Linked by Thom Holwerda on Thu 22nd Aug 2013 22:18 UTC
PDAs, Cellphones, Wireless

"BlackBerry has a thriving ecosystem with BlackBerry 10." That's what CEO Thorsten Heins said this May at a developer conference before revealing that users had a choice of 120,000 apps from its still-young app market, BlackBerry World. The problem is that over a third of those apps come from a single developer. Yes, a Hong Kong-based company called S4BB has published just under 47,000 apps to BlackBerry World since launch. That's not a good sign of a "thriving ecosystem."

This is what happens when the technology press lets itself be dictated by companies. The companies were the ones who started touting quantity over quality when it comes to mobile application stores, and the press played right into their hands. In a statement to The Verge, BlackBerry confirms the issue, but states that it's not actually an issue at all. Of course they say that. They want to keep touting that number.

Companies wanted this to be a numbers game, and now it is. Go into any mobile application store, and 99.9% of the applications in it are crap. Comparing numbers reveals nothing. It never has, and never will.

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Utterly Devoid of Logic
by jared_wilkes on Fri 23rd Aug 2013 02:58 UTC
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The argument that BlackBerry is victim to the desire to make number of apps a significant indicator, or at least a PR tagline, is utterly devoid of logic.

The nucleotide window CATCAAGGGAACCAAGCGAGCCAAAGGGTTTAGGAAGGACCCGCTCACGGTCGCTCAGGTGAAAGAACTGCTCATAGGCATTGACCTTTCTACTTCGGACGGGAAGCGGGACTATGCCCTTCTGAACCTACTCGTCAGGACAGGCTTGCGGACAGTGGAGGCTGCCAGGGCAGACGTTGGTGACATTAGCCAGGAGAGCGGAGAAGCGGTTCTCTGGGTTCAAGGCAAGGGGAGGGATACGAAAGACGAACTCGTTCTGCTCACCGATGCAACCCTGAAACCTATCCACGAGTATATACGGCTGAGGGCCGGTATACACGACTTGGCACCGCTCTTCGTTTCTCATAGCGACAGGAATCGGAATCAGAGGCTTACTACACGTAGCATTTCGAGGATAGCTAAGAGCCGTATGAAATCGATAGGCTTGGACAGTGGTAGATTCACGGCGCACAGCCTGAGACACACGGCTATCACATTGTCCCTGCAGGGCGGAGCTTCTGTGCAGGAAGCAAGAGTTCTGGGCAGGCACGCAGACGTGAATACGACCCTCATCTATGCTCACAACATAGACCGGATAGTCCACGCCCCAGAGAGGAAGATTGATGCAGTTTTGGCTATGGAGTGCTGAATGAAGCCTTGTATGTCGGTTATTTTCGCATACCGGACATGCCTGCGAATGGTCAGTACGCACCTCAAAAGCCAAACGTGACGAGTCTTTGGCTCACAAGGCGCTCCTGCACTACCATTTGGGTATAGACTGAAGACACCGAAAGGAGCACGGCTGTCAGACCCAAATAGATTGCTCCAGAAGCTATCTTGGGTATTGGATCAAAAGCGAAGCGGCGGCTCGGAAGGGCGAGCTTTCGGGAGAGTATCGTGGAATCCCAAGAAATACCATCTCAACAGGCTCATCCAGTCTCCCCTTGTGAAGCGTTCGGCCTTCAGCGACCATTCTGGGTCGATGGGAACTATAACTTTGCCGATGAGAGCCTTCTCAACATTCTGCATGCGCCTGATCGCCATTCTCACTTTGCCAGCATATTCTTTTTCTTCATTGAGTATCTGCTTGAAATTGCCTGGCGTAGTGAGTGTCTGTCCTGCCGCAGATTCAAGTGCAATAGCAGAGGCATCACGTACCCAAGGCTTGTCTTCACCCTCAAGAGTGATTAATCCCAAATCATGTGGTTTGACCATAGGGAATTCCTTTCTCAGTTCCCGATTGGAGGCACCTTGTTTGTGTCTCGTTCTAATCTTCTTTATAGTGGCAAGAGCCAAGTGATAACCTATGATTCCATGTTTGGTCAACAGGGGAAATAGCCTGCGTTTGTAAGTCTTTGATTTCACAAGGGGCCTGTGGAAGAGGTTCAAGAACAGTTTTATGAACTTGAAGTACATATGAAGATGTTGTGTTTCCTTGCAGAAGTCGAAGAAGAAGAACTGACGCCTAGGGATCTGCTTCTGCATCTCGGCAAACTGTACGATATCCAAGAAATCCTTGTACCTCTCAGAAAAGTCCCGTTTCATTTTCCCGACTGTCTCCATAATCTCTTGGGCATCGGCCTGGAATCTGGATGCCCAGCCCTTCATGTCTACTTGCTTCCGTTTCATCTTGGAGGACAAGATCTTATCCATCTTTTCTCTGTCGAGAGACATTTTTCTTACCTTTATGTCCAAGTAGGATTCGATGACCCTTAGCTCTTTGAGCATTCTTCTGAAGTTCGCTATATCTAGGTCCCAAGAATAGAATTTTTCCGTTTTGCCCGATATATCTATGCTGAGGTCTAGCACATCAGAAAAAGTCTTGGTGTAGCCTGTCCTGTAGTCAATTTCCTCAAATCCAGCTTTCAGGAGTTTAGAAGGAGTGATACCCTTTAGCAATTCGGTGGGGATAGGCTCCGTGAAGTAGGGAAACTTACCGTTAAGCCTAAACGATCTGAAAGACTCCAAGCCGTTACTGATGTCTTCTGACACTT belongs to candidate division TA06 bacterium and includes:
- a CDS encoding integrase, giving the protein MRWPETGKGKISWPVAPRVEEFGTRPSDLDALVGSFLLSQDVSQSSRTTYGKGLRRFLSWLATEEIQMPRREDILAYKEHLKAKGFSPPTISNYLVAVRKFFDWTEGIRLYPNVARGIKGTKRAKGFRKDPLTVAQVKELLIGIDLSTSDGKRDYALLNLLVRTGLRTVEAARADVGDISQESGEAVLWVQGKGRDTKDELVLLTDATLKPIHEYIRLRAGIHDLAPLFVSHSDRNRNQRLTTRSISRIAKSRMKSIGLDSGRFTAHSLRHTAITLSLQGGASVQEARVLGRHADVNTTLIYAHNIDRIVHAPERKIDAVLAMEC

The whole idea of "the companies" is such a blatant red herring, that claiming so makes your whole argument fall apart. We know you really mean APPLE. But, of course, Apple had as many apps as BB has now five years ago. Is a 1/3 of Apple's App Store from one developer? Was that ever the case? At any point in time? They were the first and the loudest, trumpeting the metric for the longest time... Shouldn't they be the worst affected? How about Google Play? They quickly followed on the numbers game... No? Windows? They've been the most aggressive in paying and enticing developers to boost numbers... No?

So what makes BB the sole victim of what "these companies" intended?

Is it that BlackBerry is the victim of some intent of "the companies" that has been parroted and perpetuated by the media? Or is the simple reality that they've only attracted a few thousand developers; one of them is extremely, prolificly spammy enough to produce the lion's share of apps; and they don't have the balls to kick him out? (Also, remember in the first two years when Apple did kick out the apps from Indian developers who were just doing what this developer does? Yeah, evil... Or not so much.)

Edited 2013-08-23 03:05 UTC

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